For many of these people, the income they've made through their creative pursuits has even surpassed the income they used to make at their day job.
We're talking about people who now make in a month what they used to make in a whole year.
Creativity pays - both in direct and indirect ways.
Even if you can't think of a way to make money from a specific creative skill, you can potentially increase your income by finding creative ways to improve the quality of your work or your efficiency at your job.
On the other side of the equation, there's the common argument that you shouldn't monetize your passions and creativity.
Personally, I believe this is a matter of personal choice.
In my opinion, the perfect job is the one that takes the least time - the one that frees you up to enjoy other parts of life.
If you can handle the emotional labour and intensity of monetizing your passion, it can be very rewarding.
But it's also perfectly fine to keep your creative pursuit as something you reserve for your downtime, when you've worked hard all day and you just want to de-stress.
There are success stories on both sides.
The decision is completely up to you.
The idea of absolute originality is one of the biggest myths about creativity that we need to reject.
People believe that if you borrow ideas from others in any way, shape, or form - then you are a fake and unfit to be called a creative person.
This is a myth that is used to pigeonhole people, to limit their creativity, and to make them feel like they are not good enough.
But here's the thing:
You are allowed to be influenced by others!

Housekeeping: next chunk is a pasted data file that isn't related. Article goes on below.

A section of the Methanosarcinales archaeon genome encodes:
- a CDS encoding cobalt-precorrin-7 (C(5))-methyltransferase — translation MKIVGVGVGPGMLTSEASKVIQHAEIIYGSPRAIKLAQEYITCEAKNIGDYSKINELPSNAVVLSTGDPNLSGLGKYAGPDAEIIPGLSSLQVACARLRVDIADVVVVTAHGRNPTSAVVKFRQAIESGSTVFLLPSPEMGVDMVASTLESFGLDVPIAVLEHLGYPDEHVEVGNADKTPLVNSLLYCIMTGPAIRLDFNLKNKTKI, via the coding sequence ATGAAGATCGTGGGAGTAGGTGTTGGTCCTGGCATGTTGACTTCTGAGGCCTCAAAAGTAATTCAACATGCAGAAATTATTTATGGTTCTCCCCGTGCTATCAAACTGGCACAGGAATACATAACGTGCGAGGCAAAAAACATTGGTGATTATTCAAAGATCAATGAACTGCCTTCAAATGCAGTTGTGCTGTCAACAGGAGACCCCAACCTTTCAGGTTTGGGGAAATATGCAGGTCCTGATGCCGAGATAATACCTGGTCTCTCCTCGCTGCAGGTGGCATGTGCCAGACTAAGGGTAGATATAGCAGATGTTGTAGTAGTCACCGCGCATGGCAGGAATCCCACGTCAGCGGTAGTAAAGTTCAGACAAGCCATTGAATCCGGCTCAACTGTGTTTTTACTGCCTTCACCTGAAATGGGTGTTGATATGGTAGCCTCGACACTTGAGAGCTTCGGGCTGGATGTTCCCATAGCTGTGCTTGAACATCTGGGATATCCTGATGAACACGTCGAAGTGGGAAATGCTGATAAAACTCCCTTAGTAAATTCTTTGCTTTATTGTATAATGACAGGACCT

You are allowed to gain and give inspiration!
The best artists and inventors in history achieved success by building upon the techniques and knowledge discovered by others.
Sure, the first person who came up with an idea is creative - but so is the person who found a way to improve and enhance that idea, one hundred years later.
It would be quite pretentious to pass off any artistic idea as being completely original.
Even the most remarkable human inventions (e.g. velcro, LED bulbs, Japan's bullet trains) are simply imitations of what God first put in nature.
Finally, let's discuss the myth that "you're either born creative or you're not".
This is false, because like any other skill in life, creativity is something that you can develop over time.
That's the whole idea of personal development - expanding your mind and building new skills that you never had before.
Every single person on this planet is born with the capacity to be creative, and your level of creativity isn't fixed at birth.
Creativity is something that needs to be nurtured and encouraged with patience, like a plant.
Many people have way more control over this aspect of their life than they realize.
Thanks for reading this post on common myths about creativity. Which of these myths do you hear the most often?
Hopefully our discussion has reminded you of the reasons why these statements are myths, and why you should never be held back by the opinions of others.
We are all creative in our own unique ways, and the more you tap into your own brand of creativity, the more successful you will be.
To your success and abundant creativity,